Clutch Depresion Squeak - HZJ75 Troopy

Submitted: Tuesday, May 16, 2017 at 12:25
ThreadID: 134874 Views:5936 Replies:4 FollowUps:3
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Hi everyone.

When I push the clutch in on my HZJ75 Troopy there's a squeak like there's a squeaky spring or something, this is 'not' a thrust bearing squeak when you let the clutch out 100% that's pretty common with 1HZ Landcruisers.

I note there isn't a return spring outside the bell housing so my fear is there's a spring that's internal and required the gearbox and engine to be split.

Has anyone else had this issue and is this a major pain or just a quick fix with some Inox or grease?

This has gotten worse over the last couple of months and sounds like a squeaky barn door :-(
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Reply By: Old 55 - Tuesday, May 16, 2017 at 13:54

Tuesday, May 16, 2017 at 13:54
It's normal not to have a return spring and the slave cylinder lets the pivot return and the thrust bearing just touches the plate fingers. This is generally where you will get a squeak or slight squeal. I pulled the boot back from the thrust fork and with an extended cotton bud just put a tiny amount of grease on the thrust fingers where the bearing pushes them. May have to use a mirror to see where. Fiddly but it worked and no squeak. Seems to happen after water crossings and you get a little rust on the clutch fingers. Worth a try.
AnswerID: 611134

Follow Up By: Manic - Tuesday, May 16, 2017 at 14:14

Tuesday, May 16, 2017 at 14:14
Thanks Old 55,

I decided to go fishing for a week recently when there's was a cyclone that cause northern NSW to flood. The trip was to northern NSW so it was a bit wet.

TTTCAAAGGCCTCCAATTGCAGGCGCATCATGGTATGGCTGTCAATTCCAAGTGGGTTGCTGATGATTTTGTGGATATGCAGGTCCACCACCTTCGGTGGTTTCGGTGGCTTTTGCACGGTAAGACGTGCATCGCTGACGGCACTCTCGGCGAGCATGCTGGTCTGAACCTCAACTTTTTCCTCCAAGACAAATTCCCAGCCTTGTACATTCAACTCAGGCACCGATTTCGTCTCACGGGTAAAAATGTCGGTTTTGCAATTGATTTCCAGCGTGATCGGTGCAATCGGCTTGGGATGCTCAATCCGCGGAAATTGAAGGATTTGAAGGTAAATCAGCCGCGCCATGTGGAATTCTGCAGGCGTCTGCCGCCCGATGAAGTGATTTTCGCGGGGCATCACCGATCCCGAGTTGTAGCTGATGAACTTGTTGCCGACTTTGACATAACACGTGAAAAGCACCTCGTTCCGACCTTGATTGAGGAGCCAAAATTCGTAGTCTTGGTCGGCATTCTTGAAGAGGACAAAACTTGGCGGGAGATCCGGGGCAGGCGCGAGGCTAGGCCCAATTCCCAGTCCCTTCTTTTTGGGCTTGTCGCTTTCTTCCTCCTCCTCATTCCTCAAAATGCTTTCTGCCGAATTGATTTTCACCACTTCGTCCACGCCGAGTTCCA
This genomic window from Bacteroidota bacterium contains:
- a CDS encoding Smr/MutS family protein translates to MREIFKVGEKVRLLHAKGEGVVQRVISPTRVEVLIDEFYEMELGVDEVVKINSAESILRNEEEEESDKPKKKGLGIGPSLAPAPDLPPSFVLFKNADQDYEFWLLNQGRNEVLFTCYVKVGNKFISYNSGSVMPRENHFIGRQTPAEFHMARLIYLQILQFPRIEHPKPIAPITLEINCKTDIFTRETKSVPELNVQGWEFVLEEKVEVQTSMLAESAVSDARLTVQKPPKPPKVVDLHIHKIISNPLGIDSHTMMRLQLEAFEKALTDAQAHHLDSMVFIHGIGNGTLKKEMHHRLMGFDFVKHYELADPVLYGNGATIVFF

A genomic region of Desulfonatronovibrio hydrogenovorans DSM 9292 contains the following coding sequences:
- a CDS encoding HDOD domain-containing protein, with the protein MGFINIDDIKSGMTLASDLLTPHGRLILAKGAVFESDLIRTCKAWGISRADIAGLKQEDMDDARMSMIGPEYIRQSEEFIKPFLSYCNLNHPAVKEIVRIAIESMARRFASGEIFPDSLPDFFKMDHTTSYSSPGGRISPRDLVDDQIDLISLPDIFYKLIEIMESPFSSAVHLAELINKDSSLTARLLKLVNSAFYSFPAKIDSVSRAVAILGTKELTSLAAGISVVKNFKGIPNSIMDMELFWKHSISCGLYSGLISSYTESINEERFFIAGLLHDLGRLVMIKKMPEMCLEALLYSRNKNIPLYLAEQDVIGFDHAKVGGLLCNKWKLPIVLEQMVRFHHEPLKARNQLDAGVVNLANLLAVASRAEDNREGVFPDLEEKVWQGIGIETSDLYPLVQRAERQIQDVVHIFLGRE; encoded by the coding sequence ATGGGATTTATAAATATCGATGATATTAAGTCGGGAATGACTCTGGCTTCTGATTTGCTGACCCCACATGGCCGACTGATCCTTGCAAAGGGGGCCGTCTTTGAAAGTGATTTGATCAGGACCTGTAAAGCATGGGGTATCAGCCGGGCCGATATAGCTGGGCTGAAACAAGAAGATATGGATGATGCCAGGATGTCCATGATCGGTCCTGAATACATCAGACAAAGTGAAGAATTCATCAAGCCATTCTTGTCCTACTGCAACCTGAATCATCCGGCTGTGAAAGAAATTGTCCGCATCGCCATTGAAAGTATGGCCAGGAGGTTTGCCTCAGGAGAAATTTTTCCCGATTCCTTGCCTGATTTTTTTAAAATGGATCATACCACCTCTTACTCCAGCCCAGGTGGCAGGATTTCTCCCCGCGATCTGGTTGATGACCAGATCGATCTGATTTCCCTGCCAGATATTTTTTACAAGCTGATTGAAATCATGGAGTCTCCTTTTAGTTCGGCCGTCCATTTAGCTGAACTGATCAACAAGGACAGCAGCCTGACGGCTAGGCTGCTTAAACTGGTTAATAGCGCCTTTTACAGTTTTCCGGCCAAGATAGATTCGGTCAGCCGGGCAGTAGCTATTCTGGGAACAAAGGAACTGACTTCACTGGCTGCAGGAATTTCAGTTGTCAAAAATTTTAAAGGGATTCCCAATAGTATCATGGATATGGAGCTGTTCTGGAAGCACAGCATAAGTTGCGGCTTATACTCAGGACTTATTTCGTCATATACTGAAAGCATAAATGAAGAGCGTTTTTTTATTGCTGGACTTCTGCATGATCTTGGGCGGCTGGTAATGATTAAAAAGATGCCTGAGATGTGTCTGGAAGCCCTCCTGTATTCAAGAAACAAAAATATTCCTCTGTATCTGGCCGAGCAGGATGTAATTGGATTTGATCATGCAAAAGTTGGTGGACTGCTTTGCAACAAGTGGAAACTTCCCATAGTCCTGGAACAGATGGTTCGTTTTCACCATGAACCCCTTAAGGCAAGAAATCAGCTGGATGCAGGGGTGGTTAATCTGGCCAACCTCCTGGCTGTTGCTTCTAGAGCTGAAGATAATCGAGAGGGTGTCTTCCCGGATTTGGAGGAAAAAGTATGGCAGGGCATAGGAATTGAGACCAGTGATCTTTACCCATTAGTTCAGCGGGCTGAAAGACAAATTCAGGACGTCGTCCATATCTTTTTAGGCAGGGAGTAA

I'll pull the boot back and take a look and thanks again for the reply.
FollowupID: 881158

Reply By: RMD - Tuesday, May 16, 2017 at 14:14

Tuesday, May 16, 2017 at 14:14
I had a HJ61 for a long time.
The ball end of the slave cylinder pushrod was usually dry and it squaked when the clutch was depressed and eleased. Adding some teflon oil to it AND the fork pivot inside the bell housing, (use long thin plastic tube, biro inner will do it), and lube the pivot if dry.
I didn't like the release bearing running on the clutch diaphram fingers so I made a stopper bracket positioned so the bearing was held sightly away from them. Also added a small bungee cord to the fork arm. It pulled the arm slightly away from the fingers with the outer end of the fork resting on the stopper bracket. Then no undue wear or noise happened there at the clutch fingers.
It may require a slight adjustment sometimes to ensure the free release of the bearing which happens as the clutch plate thins with wear.

No internal spring to my knowledge.
AnswerID: 611135

Follow Up By: Manic - Tuesday, May 16, 2017 at 15:04

Tuesday, May 16, 2017 at 15:04
Thanks RMD.

I think I'll attempt to move the end of the clutch fork with a piece of timber to rule that one out because it's got grease on it but will check. If it was just the pushrod that would be very easy to deal but I'm pretty sure it's inside the bell housing.